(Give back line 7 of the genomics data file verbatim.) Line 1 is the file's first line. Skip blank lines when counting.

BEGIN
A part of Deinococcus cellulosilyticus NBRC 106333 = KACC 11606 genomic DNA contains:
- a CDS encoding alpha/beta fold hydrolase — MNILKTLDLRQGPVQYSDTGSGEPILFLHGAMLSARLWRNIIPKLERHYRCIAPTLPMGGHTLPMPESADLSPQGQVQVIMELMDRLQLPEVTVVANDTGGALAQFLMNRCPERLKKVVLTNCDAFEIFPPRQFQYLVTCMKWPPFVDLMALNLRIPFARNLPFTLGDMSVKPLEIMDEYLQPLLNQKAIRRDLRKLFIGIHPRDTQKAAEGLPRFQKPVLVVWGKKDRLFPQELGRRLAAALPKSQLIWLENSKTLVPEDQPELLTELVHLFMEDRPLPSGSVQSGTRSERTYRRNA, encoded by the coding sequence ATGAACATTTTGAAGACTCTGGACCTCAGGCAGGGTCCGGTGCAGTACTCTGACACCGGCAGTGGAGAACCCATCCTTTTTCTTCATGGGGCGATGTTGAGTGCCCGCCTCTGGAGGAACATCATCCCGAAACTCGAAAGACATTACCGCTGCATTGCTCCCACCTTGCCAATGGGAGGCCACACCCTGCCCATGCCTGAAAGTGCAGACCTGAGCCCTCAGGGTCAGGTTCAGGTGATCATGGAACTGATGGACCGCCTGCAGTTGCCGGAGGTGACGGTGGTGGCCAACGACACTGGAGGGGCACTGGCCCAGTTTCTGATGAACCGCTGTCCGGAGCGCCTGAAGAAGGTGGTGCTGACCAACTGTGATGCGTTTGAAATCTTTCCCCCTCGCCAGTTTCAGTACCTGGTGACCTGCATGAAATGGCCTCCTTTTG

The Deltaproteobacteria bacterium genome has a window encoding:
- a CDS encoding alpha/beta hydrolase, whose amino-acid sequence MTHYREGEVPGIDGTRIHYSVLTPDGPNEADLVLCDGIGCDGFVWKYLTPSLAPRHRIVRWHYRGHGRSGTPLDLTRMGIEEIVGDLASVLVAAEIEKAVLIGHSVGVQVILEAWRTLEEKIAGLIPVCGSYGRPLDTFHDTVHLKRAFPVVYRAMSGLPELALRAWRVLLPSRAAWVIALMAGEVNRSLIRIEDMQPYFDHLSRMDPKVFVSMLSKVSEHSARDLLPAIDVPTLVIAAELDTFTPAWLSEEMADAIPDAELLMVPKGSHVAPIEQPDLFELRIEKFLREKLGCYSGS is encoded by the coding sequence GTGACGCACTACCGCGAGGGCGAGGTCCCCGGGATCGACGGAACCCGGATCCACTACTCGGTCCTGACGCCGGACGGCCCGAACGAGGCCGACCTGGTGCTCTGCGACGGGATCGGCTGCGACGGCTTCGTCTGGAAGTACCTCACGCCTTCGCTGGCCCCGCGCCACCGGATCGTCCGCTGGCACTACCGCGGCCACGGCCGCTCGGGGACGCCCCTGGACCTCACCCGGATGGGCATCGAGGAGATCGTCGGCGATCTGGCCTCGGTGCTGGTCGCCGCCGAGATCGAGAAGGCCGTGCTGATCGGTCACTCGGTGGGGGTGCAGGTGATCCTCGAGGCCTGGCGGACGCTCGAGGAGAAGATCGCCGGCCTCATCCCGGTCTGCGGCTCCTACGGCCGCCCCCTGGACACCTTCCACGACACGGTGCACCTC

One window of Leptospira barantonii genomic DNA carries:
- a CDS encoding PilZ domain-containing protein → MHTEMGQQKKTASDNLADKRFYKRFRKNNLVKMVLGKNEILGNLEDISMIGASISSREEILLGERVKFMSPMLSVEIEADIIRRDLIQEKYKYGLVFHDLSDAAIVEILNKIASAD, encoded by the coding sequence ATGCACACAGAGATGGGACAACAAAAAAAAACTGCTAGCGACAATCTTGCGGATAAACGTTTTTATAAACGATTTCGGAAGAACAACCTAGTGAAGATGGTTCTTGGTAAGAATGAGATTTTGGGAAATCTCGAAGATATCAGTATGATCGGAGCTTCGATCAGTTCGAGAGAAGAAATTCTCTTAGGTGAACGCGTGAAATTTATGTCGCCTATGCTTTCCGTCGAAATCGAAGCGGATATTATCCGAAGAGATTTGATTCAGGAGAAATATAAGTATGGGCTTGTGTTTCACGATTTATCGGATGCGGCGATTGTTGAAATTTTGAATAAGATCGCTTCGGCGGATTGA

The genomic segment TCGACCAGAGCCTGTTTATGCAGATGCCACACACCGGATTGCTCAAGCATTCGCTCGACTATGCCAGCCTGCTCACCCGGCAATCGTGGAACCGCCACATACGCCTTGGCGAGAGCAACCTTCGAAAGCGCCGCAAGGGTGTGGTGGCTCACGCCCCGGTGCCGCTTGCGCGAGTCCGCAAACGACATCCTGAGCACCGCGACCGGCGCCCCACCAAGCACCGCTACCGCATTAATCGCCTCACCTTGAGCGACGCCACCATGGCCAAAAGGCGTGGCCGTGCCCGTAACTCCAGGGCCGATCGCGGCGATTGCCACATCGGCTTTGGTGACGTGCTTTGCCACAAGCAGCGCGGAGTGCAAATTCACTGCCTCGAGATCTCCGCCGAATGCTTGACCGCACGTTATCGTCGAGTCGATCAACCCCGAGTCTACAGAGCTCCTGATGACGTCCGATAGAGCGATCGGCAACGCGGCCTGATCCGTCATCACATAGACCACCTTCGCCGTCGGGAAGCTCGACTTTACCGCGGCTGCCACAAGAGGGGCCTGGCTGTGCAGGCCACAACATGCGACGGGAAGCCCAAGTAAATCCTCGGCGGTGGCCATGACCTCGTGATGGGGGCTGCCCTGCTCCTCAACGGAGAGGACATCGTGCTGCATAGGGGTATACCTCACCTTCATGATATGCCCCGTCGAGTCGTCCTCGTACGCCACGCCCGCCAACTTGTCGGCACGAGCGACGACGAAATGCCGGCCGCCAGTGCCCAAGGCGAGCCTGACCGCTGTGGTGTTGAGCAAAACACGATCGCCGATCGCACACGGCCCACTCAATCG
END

The genomic segment TCGACCAGAGCCTGTTTATGCAGATGCCACACACCGGATTGCTCAAGCATTCGCTCGACTATGCCAGCCTGCTCACCCGGCAATCGTGGAACCGCCACATACGCCTTGGCGAGAGCAACCTTCGAAAGCGCCGCAAGGGTGTGGTGGCTCACGCCCCGGTGCCGCTTGCGCGAGTCCGCAAACGACATCCTGAGCACCGCGACCGGCGCCCCACCAAGCACCGCTACCGCATTAATCGCCTCACCTTGAGCGACGCCACCATGGCCAAAAGGCGTGGCCGTGCCCGTAACTCCAGGGCCGATCGCGGCGATTGCCACATCGGCTTTGGTGACGTGCTTTGCCACAAGCAGCGCGGAGTGCAAATTCACTGCCTCGAGATCTCCGCCGAATGCTTGACCGCACGTTATCGTCGAGTCGATCAACCCCGAGTCTACAGAGCTCCTGATGACGTCCGATAGAGCGATCGGCAACGCGGCCTGATCCGTCATCACATAGACCACCTTCGCCGTCGGGAAGCTCGACTTTACCGCGGCTGCCACAAGAGGGGCCTGGCTGTGCAGGCCACAACATGCGACGGGAAGCCCAAGTAAATCCTCGGCGGTGGCCATGACCTCGTGATGGGGGCTGCCCTGCTCCTCAACGGAGAGGACATCGTGCTGCATAGGGGTATACCTCACCTTCATGATATGCCCCGTCGAGTCGTCCTCGTACGCCACGCCCGCCAACTTGTCGGCACGAGCGACGACGAAATGCCGGCCGCCAGTGCCCAAGGCGAGCCTGACCGCTGTGGTGTTGAGCAAAACACGATCGCCGATCGCACACGGCCCACTCAATCG